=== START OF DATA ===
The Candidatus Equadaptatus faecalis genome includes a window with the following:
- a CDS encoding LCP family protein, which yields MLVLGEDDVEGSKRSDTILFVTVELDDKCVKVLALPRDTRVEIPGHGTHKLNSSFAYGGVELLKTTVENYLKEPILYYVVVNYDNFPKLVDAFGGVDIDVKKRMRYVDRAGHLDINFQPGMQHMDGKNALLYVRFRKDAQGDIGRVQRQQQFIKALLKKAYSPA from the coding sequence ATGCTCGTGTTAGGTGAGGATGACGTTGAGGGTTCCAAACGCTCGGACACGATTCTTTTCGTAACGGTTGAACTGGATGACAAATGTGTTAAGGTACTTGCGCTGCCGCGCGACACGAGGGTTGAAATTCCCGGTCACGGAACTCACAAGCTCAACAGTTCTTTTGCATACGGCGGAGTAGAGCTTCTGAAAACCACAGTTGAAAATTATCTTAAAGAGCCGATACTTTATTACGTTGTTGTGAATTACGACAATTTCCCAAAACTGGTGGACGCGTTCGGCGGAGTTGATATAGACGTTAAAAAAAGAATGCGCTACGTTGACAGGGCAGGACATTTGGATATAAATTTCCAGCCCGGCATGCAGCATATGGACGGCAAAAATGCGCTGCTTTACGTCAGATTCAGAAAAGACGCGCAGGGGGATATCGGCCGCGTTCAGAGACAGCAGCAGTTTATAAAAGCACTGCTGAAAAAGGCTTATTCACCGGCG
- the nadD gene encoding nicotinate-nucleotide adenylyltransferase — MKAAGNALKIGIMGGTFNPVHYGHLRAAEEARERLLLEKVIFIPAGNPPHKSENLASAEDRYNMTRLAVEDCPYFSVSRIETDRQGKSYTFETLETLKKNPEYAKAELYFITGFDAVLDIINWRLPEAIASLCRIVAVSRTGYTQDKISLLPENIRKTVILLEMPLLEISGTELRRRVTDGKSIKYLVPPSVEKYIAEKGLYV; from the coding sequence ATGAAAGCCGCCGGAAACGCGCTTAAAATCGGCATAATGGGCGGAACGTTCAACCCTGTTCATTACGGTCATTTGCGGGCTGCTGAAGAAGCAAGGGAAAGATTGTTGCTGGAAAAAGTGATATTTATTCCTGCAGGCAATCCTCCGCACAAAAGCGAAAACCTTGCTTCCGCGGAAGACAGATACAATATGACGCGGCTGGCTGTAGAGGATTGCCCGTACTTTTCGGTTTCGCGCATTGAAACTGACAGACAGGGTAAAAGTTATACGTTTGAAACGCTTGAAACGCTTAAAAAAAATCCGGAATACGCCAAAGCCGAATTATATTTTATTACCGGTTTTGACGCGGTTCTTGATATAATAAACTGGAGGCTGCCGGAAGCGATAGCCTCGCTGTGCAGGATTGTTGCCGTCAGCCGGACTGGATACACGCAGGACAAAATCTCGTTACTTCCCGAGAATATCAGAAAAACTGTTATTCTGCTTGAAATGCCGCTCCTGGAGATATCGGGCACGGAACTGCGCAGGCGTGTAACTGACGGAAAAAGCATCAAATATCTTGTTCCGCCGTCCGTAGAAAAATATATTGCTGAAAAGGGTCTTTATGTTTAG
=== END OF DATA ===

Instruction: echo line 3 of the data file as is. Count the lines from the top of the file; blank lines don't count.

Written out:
- the nadD gene encoding nicotinate-nucleotide adenylyltransferase — MKAAGNALKIGIMGGTFNPVHYGHLRAAEEARERLLLEKVIFIPAGNPPHKSENLASAEDRYNMTRLAVEDCPYFSVSRIETDRQGKSYTFETLETLKKNPEYAKAELYFITGFDAVLDIINWRLPEAIASLCRIVAVSRTGYTQDKISLLPENIRKTVILLEMPLLEISGTELRRRVTDGKSIKYLVPPSVEKYIAEKGLYV; from the coding sequence ATGAAAGCCGCCGGAAACGCGCTTAAAATCGGCATAATGGGCGGAACGTTCAACCCTGTTCATTACGGTCATTTGCGGGCTGCTGAAGAAGCAAGGGAAAGATTGTTGCTGGAAAAAGTGATATTTATTCCTGCAGGCAATCCTCCGCACAAAAGCGAAAACCTTGCTTCCGCGGAAGACAGATACAATATGACGCGGCTGGCTGTAGAGGATTGCCCGTACTTTTCGGTTTCGCGCATTGAAACTGACAGACAGGGTAAAAGTTATACGTTTGAAACGCTTGAAACGCTTAAAAAAAATCCGGAATACGCCAAAGCCGAATTATATTTTATTACCGGTTTTGACGCGGTTCTTGATATAATAAACTGGAGGCTGCCGGAAGCGATAGCCTCGCTGTGCAGGATTGTTGCCGTCAGCCGGACTGGATACACGCAGGACAAAATCTCGTTACTTCCCGAGAATATCAGAAAAACTGTTATTCTGCTTGAAATGCCGCTCCTGGAGATATCGGGCACGGAACTGCGCAGGCGTGTAACTGACGGAAAAAGCATCAAATATCTTGTTCCGCCGTCCGTAGAAAAATATATTGCTGAAAAGGGTCTTTATGTTTAG